The ultimate guide to Canadian carrier unlocking fees

The ultimate guide to Canadian carrier unlocking fees

“Your phone needs to be unlocked.”

The phrase still takes many Canadians by surprise. They were told that after they paid out the value of their smartphone over the span of a two-year contract they would own it — but generally ownership means the freedom to do what you like with your property, and ‘locked’ denotes restriction. The two ideas are contradictory.

In reality, once Canadians pay off their subsidized devices they are only free to use those devices on the carriers that sold them. Shopping around to other carriers requires the payment of another fee, the unlocking fee that caused so much debate at the Wireless Code Review in February.

So what’s the story behind unlocking and just how much is it going to cost you? Read on to find out.

What are unlocking fees and why do they exist?

SIM locks are a restriction built into devices by manufacturers, generally at the behest of service providers. SIM locks can be used to lock the device to a particular country, network or mobile subscriber identification number. Most phones can be unlocked, though the original branding and some firmware from the carrier may remain.

The basic idea behind keeping phones locked is to enforce the payment of a device subsidy over two years. The theory is that locking keeps users at their carriers after they purchase a device at a subsidized rate (for instance, $200 down on a $900 phone) rather than just taking the device and leaving behind the bill in order to snag a cheaper, non-subsidized plan rate at another carrier.

There are many holes in this argument, however, the first being that the Wireless Code introduced new rules in 2013 that carriers must provide unlocking services after 90 days. The subsidy amount remains high 90 days into the contract, giving fraudsters ample opportunity to profit off the device — the very abuse that unlocking fees aim to protect against.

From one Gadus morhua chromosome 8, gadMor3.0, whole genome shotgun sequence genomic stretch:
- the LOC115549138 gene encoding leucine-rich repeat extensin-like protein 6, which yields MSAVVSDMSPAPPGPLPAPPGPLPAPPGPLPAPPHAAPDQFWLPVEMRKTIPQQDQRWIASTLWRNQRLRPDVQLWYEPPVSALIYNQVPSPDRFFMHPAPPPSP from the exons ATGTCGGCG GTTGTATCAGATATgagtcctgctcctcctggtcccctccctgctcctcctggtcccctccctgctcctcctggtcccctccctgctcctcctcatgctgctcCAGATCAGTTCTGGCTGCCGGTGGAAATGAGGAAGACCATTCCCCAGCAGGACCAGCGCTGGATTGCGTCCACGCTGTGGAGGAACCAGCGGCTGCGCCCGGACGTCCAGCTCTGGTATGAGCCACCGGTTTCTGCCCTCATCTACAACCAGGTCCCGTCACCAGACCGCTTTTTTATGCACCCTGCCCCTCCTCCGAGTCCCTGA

Additionally, third-party unlocking services exist that render the entire argument null. The simple fact is that the majority of Canadians would rather not take the credit hit of abandoning their bills, while those who don’t mind can easily find a way to do so with or without the help of the carrier.

Will they continue to exist?

At the review of the Wireless Code held in February in Gatineau, Quebec, Freedom Mobile (formerly Wind) voiced dissatisfaction with the practice of mobile phone unlocking fees. It suggested that Canada’s telecom regulator, the CRTC, take the “bold step” of doing away with unlocking fees and directing carriers to order unlocked devices from manufacturers.

The Consumers’ Association of Canada, the Council of Senior Citizens’ Organizations of British Columbia, National Pensioners Federation, and the Public Interest Advocacy Centre (banding together to form the ‘Coalition’) agreed.

For his part, CRTC chairman Jean-Pierre Blais suggested that unlocking fees should be available at a fixed price far below the average charge of $50 CAD.

Meanwhile, the CRTC released aggregated data that showed Canadian telecoms made $37.7 million CAD on unlocking revenue in 2016, generating press and significant public criticism. It’s unknown how much it costs carriers to unlock devices.

It’s also unclear whether or not the unlocking fee will survive much longer, due to its current unpopular position in the eye of the public and the front and centre slot it took during the recent Wireless Code Review. For now, however, MobileSyrup has aggregated the costs and guidelines related to unlocking at Canadian carriers, along with statements on the subject from several of Canada’s largest carriers.

Unlocking fees by Canadian carrier

Bell

Fee: $50, or $150 if your account carries a security deposit or is subject to a credit limit.

Guidelines: Can be requested in-store or by phone.

Comment: “The Wireless Code requires wireless service providers to disclose their unlocking fee when a customer is signing up for service. In a competitive marketplace, this information helps consumers make informed decisions about all aspects of their wireless service.

Wireless carriers do incur costs to unlock a device, and the wait period before unlocking subsidized devices is required to detect both fraud and non-payment by customers. Customers purchasing their device outright, or bringing their own device, can request to have their device unlocked at any time.”

Source: Bell

Virgin